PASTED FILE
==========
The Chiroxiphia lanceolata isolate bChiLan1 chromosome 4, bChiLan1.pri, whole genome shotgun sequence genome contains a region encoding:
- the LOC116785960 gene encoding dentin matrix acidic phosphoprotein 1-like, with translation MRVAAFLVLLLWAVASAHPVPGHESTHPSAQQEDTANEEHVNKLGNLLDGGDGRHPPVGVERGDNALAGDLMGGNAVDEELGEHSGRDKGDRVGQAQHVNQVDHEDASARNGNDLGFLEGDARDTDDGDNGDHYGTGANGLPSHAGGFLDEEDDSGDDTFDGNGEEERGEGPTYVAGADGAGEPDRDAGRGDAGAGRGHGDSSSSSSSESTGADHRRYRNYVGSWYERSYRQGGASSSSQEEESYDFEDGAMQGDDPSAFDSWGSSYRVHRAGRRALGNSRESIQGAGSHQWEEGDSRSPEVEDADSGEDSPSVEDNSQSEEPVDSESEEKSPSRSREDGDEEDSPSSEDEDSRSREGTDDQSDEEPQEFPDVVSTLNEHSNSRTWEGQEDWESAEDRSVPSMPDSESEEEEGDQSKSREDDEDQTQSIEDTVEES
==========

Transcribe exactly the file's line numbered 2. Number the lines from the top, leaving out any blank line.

- the LOC116785960 gene encoding dentin matrix acidic phosphoprotein 1-like, with translation MRVAAFLVLLLWAVASAHPVPGHESTHPSAQQEDTANEEHVNKLGNLLDGGDGRHPPVGVERGDNALAGDLMGGNAVDEELGEHSGRDKGDRVGQAQHVNQVDHEDASARNGNDLGFLEGDARDTDDGDNGDHYGTGANGLPSHAGGFLDEEDDSGDDTFDGNGEEERGEGPTYVAGADGAGEPDRDAGRGDAGAGRGHGDSSSSSSSESTGADHRRYRNYVGSWYERSYRQGGASSSSQEEESYDFEDGAMQGDDPSAFDSWGSSYRVHRAGRRALGNSRESIQGAGSHQWEEGDSRSPEVEDADSGEDSPSVEDNSQSEEPVDSESEEKSPSRSREDGDEEDSPSSEDEDSRSREGTDDQSDEEPQEFPDVVSTLNEHSNSRTWEGQEDWESAEDRSVPSMPDSESEEEEGDQSKSREDDEDQTQSIEDTVEES